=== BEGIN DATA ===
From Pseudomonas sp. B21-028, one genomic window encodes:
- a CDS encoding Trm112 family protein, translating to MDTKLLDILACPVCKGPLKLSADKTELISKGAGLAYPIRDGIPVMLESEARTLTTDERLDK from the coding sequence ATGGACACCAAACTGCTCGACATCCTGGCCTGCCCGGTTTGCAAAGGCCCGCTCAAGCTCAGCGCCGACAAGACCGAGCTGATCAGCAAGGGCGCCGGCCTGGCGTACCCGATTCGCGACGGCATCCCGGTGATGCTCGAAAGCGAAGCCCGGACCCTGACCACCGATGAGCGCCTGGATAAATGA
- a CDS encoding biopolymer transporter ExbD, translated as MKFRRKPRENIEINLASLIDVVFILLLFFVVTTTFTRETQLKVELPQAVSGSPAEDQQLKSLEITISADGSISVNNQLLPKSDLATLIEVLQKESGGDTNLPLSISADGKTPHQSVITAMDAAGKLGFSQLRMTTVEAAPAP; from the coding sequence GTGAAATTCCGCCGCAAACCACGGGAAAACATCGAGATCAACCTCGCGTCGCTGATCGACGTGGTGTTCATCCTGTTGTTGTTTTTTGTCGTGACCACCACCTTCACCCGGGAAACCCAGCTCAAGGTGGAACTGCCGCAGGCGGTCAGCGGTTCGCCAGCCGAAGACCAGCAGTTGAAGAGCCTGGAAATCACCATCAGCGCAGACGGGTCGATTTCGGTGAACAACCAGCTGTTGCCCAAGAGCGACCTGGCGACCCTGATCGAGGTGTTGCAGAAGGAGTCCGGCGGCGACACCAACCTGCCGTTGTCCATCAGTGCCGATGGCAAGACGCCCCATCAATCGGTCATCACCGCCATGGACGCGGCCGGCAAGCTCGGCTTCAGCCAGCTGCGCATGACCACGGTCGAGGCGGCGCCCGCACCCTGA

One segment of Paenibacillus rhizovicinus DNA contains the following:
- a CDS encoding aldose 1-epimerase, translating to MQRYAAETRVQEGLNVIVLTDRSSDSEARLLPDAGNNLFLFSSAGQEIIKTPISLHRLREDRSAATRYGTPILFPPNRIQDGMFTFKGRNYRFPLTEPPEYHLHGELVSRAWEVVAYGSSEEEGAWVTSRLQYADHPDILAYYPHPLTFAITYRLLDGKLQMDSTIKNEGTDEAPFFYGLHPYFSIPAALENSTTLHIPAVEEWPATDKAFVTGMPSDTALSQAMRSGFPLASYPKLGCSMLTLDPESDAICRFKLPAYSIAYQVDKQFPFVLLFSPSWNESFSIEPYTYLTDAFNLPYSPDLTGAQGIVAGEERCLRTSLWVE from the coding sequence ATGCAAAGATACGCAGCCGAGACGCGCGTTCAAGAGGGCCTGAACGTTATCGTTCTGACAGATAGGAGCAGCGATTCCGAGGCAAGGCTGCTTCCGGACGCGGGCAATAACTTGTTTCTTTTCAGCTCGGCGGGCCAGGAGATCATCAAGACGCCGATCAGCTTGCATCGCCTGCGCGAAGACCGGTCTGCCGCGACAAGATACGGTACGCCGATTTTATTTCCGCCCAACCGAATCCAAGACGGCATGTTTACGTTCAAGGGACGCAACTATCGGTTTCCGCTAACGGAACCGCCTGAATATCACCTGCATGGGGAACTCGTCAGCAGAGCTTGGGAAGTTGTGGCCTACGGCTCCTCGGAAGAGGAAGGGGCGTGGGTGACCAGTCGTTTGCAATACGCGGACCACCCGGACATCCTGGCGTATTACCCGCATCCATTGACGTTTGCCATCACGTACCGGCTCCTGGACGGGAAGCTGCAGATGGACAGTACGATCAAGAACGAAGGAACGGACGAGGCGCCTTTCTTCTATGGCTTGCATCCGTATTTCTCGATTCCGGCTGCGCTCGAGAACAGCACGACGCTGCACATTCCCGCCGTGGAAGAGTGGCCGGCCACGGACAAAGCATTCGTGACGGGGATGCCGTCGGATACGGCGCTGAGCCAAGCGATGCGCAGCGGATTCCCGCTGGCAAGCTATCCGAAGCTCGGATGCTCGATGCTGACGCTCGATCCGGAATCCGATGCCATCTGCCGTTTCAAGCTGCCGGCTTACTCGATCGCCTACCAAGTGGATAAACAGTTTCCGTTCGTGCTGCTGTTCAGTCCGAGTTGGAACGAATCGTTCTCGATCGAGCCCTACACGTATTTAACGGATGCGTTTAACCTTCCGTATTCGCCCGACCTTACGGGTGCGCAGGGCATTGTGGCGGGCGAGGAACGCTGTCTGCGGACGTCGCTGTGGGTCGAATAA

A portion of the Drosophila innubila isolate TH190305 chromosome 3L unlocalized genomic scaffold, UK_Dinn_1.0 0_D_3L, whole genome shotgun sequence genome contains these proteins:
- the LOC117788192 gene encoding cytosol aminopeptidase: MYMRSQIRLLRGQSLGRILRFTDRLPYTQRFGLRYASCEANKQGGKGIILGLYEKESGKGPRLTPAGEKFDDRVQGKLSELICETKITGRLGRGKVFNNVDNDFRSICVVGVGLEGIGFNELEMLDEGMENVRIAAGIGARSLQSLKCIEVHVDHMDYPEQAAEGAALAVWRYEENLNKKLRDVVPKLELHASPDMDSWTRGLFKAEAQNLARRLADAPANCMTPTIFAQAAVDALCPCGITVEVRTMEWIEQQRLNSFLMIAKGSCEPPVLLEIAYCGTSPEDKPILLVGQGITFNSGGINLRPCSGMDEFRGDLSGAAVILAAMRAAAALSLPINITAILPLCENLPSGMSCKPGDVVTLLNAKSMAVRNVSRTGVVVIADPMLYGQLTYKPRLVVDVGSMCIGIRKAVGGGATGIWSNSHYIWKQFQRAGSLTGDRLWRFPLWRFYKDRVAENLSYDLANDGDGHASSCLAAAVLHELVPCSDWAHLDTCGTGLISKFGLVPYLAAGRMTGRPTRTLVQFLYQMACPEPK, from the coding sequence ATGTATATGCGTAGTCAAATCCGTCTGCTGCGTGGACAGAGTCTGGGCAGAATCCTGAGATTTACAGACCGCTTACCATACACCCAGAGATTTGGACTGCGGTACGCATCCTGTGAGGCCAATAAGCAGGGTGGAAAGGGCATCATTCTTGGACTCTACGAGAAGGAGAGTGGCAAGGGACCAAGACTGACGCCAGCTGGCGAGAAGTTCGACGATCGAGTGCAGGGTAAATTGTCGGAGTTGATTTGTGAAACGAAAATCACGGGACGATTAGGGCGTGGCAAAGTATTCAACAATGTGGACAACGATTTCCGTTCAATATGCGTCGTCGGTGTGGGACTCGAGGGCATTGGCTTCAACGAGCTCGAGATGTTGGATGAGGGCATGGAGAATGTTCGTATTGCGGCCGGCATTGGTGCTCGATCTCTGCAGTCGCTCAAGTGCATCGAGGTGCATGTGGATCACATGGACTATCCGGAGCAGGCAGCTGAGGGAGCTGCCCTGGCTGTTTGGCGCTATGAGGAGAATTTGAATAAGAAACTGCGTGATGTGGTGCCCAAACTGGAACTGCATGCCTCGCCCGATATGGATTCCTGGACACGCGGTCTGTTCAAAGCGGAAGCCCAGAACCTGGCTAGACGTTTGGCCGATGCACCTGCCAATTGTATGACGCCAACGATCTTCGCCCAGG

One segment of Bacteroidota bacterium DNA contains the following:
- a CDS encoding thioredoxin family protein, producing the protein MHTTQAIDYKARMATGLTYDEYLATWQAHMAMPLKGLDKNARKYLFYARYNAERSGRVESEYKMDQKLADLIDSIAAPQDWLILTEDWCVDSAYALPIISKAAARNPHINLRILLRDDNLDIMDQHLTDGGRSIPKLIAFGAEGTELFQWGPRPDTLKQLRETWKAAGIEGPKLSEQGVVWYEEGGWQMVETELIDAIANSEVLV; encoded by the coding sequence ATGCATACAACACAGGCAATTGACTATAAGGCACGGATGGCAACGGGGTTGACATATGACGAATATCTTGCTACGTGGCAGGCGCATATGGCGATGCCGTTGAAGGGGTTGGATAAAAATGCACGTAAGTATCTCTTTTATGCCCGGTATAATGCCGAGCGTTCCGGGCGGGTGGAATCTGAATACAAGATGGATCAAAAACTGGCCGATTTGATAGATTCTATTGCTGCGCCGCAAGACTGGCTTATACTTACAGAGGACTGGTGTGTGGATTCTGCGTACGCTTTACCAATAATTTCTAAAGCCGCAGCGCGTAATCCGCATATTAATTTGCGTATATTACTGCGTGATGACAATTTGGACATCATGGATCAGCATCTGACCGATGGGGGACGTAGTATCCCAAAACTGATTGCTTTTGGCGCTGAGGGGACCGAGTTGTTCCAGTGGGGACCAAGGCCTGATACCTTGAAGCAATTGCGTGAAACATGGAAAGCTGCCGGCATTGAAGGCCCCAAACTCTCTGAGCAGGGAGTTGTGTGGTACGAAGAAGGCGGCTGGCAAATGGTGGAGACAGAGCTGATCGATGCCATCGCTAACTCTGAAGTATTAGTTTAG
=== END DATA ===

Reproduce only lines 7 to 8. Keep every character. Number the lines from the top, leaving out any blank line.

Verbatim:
- the LOC117788192 gene encoding cytosol aminopeptidase: MYMRSQIRLLRGQSLGRILRFTDRLPYTQRFGLRYASCEANKQGGKGIILGLYEKESGKGPRLTPAGEKFDDRVQGKLSELICETKITGRLGRGKVFNNVDNDFRSICVVGVGLEGIGFNELEMLDEGMENVRIAAGIGARSLQSLKCIEVHVDHMDYPEQAAEGAALAVWRYEENLNKKLRDVVPKLELHASPDMDSWTRGLFKAEAQNLARRLADAPANCMTPTIFAQAAVDALCPCGITVEVRTMEWIEQQRLNSFLMIAKGSCEPPVLLEIAYCGTSPEDKPILLVGQGITFNSGGINLRPCSGMDEFRGDLSGAAVILAAMRAAAALSLPINITAILPLCENLPSGMSCKPGDVVTLLNAKSMAVRNVSRTGVVVIADPMLYGQLTYKPRLVVDVGSMCIGIRKAVGGGATGIWSNSHYIWKQFQRAGSLTGDRLWRFPLWRFYKDRVAENLSYDLANDGDGHASSCLAAAVLHELVPCSDWAHLDTCGTGLISKFGLVPYLAAGRMTGRPTRTLVQFLYQMACPEPK, from the coding sequence ATGTATATGCGTAGTCAAATCCGTCTGCTGCGTGGACAGAGTCTGGGCAGAATCCTGAGATTTACAGACCGCTTACCATACACCCAGAGATTTGGACTGCGGTACGCATCCTGTGAGGCCAATAAGCAGGGTGGAAAGGGCATCATTCTTGGACTCTACGAGAAGGAGAGTGGCAAGGGACCAAGACTGACGCCAGCTGGCGAGAAGTTCGACGATCGAGTGCAGGGTAAATTGTCGGAGTTGATTTGTGAAACGAAAATCACGGGACGATTAGGGCGTGGCAAAGTATTCAACAATGTGGACAACGATTTCCGTTCAATATGCGTCGTCGGTGTGGGACTCGAGGGCATTGGCTTCAACGAGCTCGAGATGTTGGATGAGGGCATGGAGAATGTTCGTATTGCGGCCGGCATTGGTGCTCGATCTCTGCAGTCGCTCAAGTGCATCGAGGTGCATGTGGATCACATGGACTATCCGGAGCAGGCAGCTGAGGGAGCTGCCCTGGCTGTTTGGCGCTATGAGGAGAATTTGAATAAGAAACTGCGTGATGTGGTGCCCAAACTGGAACTGCATGCCTCGCCCGATATGGATTCCTGGACACGCGGTCTGTTCAAAGCGGAAGCCCAGAACCTGGCTAGACGTTTGGCCGATGCACCTGCCAATTGTATGACGCCAACGATCTTCGCCCAGG

One segment of Bacteroidota bacterium DNA contains the following: